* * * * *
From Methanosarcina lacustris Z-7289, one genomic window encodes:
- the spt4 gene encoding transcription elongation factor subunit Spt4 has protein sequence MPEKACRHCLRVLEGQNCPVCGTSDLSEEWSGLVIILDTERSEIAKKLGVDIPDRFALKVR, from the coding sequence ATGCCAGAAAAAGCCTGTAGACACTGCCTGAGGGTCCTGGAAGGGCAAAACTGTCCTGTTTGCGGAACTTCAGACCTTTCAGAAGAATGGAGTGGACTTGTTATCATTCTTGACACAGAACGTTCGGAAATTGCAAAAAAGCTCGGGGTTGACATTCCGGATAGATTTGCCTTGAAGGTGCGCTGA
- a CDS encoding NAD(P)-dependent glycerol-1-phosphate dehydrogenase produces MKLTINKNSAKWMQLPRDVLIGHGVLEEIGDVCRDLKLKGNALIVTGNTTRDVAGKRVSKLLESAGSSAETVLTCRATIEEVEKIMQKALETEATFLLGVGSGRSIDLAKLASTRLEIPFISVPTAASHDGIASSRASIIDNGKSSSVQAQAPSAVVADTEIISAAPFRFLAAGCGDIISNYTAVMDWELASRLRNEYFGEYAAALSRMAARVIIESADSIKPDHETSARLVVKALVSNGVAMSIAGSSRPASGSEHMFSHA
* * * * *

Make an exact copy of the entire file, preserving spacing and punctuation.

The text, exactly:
From Methanosarcina lacustris Z-7289, one genomic window encodes:
- the spt4 gene encoding transcription elongation factor subunit Spt4 has protein sequence MPEKACRHCLRVLEGQNCPVCGTSDLSEEWSGLVIILDTERSEIAKKLGVDIPDRFALKVR, from the coding sequence ATGCCAGAAAAAGCCTGTAGACACTGCCTGAGGGTCCTGGAAGGGCAAAACTGTCCTGTTTGCGGAACTTCAGACCTTTCAGAAGAATGGAGTGGACTTGTTATCATTCTTGACACAGAACGTTCGGAAATTGCAAAAAAGCTCGGGGTTGACATTCCGGATAGATTTGCCTTGAAGGTGCGCTGA
- a CDS encoding NAD(P)-dependent glycerol-1-phosphate dehydrogenase produces MKLTINKNSAKWMQLPRDVLIGHGVLEEIGDVCRDLKLKGNALIVTGNTTRDVAGKRVSKLLESAGSSAETVLTCRATIEEVEKIMQKALETEATFLLGVGSGRSIDLAKLASTRLEIPFISVPTAASHDGIASSRASIIDNGKSSSVQAQAPSAVVADTEIISAAPFRFLAAGCGDIISNYTAVMDWELASRLRNEYFGEYAAALSRMAARVIIESADSIKPDHETSARLVVKALVSNGVAMSIAGSSRPASGSEHMFSHA